> I’m looking for the etymology of "lá" (day).
Ba bhreá liomsa an tsanasaíocht chéanna a fháil! ;-)
Ar an drochuair dúinn, níl imleabhar "L" de chuid LEIA
(Lexique étymologique de l'irlandais ancien) ar fáil fós.
Tá mant mór ann idir "D" agus "M", agus is ag Dia amháin
atá a fhios cathain a líonfar é.
> MacBain dictionary gives *lasio- (neutral, so *lasio-n),
> but then where does the -th- (that is found in declension)
> come from? Would it be *latio-n then? (a form i saw in
> other books).
> But now, the word "day" in the nominative would have
> been *laith in Old Irish? why isn’t there any
> consonant at the end of the word?
DIL indicates that "lá" is a relatively late development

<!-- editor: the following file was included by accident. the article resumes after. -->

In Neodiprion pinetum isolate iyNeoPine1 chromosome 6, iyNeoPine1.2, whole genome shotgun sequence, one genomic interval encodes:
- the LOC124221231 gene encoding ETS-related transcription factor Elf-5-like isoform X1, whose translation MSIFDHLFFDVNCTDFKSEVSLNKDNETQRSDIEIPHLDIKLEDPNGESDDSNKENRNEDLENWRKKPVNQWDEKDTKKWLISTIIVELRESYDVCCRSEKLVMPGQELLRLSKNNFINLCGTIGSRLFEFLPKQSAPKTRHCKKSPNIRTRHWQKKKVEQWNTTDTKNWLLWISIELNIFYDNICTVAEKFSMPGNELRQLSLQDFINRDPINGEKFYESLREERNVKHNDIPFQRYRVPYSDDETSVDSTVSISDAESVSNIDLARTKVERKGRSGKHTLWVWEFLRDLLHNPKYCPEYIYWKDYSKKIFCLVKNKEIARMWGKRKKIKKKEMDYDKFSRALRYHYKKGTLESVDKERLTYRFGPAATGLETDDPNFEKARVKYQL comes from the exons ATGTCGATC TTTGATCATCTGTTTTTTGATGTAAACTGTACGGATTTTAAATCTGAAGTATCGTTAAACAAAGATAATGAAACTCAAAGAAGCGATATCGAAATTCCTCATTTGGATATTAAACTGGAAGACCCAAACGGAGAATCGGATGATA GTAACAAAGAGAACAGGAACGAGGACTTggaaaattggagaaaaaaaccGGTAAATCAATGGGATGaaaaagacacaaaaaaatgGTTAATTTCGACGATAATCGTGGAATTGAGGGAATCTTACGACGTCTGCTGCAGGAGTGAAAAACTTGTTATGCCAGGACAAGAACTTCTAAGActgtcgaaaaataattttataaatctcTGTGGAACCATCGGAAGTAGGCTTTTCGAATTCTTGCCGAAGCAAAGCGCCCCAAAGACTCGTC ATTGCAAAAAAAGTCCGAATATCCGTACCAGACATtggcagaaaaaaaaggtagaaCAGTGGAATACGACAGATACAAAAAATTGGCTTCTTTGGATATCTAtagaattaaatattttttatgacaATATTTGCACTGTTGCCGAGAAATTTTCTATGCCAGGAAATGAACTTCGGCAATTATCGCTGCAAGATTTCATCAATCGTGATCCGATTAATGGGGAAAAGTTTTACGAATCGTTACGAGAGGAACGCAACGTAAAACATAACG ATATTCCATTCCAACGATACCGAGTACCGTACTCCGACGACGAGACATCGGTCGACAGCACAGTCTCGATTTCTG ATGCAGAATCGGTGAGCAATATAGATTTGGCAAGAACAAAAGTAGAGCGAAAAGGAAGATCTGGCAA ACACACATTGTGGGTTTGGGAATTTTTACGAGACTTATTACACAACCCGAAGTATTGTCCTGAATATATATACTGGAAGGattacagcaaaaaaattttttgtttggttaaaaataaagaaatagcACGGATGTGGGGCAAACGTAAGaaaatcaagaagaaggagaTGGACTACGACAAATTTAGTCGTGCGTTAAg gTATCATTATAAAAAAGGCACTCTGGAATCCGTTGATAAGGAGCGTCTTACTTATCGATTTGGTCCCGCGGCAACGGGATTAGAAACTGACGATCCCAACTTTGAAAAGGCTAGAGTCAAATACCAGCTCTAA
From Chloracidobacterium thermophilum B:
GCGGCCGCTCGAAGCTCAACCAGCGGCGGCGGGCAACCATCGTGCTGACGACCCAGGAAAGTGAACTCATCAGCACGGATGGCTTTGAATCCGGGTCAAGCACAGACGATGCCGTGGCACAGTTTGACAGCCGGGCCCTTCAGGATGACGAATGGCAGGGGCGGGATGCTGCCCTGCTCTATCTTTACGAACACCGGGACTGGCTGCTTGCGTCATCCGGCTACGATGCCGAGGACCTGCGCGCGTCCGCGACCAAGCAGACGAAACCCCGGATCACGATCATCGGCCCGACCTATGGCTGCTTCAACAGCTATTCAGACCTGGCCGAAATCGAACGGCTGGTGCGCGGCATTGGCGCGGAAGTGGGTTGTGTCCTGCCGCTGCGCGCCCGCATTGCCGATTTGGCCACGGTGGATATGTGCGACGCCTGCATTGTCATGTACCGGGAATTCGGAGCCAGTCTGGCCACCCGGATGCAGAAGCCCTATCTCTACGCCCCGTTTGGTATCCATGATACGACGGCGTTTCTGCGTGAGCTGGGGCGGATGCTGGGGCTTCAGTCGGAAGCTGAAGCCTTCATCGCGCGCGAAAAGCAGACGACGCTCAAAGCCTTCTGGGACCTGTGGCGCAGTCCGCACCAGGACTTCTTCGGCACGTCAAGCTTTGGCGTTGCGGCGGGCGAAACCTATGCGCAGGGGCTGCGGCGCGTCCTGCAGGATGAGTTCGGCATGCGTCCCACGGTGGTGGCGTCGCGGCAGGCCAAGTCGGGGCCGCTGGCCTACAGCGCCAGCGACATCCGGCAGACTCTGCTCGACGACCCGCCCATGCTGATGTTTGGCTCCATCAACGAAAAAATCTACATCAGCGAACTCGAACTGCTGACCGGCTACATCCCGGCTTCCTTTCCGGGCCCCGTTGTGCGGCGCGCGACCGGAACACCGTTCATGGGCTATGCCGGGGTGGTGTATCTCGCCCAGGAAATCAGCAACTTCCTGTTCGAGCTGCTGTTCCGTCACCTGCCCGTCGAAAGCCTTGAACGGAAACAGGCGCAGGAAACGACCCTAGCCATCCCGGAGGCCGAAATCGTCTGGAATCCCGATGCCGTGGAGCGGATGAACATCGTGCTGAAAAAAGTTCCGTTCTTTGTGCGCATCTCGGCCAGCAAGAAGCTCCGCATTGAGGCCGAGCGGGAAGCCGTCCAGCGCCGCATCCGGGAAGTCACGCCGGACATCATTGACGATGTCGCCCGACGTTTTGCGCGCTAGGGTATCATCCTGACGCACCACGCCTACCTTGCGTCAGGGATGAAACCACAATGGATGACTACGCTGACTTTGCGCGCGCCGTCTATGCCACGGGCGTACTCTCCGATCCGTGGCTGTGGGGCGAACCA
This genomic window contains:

from earlier "lae, laa, laithe". The nominative "laa"
is found in the Wb. Glosses. Thurneysen in GOI § 284.3
propounds an interesting theory to the effect that "lae"
etc. represent a short form of earlier "la(i)the". "This
may have originated in the frequent combination of 'la(th)e
brátho' "Doomsday" (with the main stress on 'brátho') by
dissimilation of the 'th'-s." The disyllabic quality of
the early form "laa" is still maintained in Scottish Gaelic